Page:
Regal Horned Lizard - Phrynosoma solare | ©Jason Penney   (Tohono O’odham Indian Reservation, southwest Arizona, US)

Phyrnosoma solare (Phrynosomatidae) are among the larger species of Horned Lizard. Their Latin name is derived from the meaning “rays of the sun” by referring to four large occipital horns at the base of the head continuous with six temporal horns, form a large crown of ten sharp, pointed horns along the base of the head.

American group of Regal Horned lizards have evolved an exceptionally bizarre defense against predators: when under threat they can restrict blood flow from the head until mounting pressure ruptures small blood vessels in and around the eyes, resulting in a spurt of blood that may leap a meter (3 1/2 feet) or more [source].

This bloody mess of a horned lizard (genus Phyrnosoma) isn’t in pain from an attack. Chances are he was feeling extremely threatened, and unleashed a defense mechanism nobody would see coming. The first thing this reptile does when threatened, besides camouflaging anyway, is to stay completely still. If the predator proceeds approach, they’ll alternate between short bursts of running and abruptly stopping to confuse the attacker. If this isn’t successful, they’ll resort to swelling up a bit in size to appear larger and more ‘horned.’ If anything, it just makes them more intimidating and harder to swallow. When all else fails, they shock the threat by spurting blood out of their eyes. It’s a grotesque tactic caused by thin-walled, blood-filled spaces called sinuses found within their eye sockets. In case of emergency, they’ll cause blood pressure in their eyes to rise which, in turn, leads to the sinus walls breaking suddenly. Blood erupts from the eyes in a nicely aimed stream of crimson red, reaching up to 4 feet (1.2 meters). A distasteful chemical combined with multiple bursts of these streams is enough to deter any predator..Or unsuspecting human. A video of this reptile in action can be seen here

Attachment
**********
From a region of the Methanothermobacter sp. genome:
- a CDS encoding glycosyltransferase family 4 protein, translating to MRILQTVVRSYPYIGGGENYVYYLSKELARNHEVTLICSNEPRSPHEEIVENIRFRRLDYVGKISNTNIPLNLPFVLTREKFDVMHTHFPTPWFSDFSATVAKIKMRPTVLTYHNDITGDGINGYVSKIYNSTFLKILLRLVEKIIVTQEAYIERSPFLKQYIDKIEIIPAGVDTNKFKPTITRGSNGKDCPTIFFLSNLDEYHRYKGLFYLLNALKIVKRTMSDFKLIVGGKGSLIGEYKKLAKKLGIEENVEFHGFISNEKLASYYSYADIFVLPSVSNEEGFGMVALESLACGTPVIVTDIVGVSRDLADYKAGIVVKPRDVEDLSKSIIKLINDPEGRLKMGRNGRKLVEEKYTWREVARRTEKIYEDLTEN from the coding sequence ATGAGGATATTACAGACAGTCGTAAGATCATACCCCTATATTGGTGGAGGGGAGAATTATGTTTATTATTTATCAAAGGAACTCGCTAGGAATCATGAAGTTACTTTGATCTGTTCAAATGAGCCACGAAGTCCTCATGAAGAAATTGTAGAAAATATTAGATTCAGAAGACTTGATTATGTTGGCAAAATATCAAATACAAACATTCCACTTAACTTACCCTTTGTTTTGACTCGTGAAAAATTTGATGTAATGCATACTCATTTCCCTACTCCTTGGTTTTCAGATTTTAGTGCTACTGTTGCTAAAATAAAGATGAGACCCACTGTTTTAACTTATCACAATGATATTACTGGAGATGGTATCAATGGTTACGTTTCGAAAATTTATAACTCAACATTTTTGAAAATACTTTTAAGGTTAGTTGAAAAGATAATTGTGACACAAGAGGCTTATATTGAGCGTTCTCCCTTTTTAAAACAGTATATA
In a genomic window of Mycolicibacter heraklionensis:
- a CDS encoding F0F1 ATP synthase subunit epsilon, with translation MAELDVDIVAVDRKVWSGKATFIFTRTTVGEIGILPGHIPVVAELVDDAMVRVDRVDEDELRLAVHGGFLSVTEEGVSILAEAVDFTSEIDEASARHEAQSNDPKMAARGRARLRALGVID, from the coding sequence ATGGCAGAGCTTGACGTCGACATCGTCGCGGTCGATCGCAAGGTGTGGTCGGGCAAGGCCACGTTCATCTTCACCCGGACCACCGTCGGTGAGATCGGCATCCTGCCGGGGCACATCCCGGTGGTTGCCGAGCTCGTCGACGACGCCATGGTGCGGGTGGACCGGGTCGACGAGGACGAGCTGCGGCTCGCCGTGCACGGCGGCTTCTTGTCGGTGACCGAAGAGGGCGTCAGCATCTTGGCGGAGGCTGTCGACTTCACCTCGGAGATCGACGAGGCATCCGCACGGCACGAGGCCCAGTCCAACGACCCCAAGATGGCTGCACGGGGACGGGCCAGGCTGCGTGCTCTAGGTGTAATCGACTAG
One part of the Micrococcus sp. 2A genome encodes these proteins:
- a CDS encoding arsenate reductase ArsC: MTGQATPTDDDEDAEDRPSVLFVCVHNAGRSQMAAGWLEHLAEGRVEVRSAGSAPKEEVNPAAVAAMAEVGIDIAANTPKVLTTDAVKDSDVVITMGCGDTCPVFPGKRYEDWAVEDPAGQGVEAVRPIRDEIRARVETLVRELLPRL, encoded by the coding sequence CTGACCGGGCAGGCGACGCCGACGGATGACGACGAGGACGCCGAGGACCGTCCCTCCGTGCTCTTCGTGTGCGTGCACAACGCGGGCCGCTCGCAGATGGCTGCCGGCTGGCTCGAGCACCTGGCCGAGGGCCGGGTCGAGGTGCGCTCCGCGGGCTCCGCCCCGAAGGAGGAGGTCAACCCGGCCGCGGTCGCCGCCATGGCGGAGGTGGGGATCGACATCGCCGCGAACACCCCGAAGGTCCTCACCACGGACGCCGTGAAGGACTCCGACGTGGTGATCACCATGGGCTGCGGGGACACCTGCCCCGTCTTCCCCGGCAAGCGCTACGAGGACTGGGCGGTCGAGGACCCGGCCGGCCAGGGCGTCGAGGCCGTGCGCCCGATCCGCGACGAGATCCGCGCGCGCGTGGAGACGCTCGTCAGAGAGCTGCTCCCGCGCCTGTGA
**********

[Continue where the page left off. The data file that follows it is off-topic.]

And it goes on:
Photo credit: randomtruth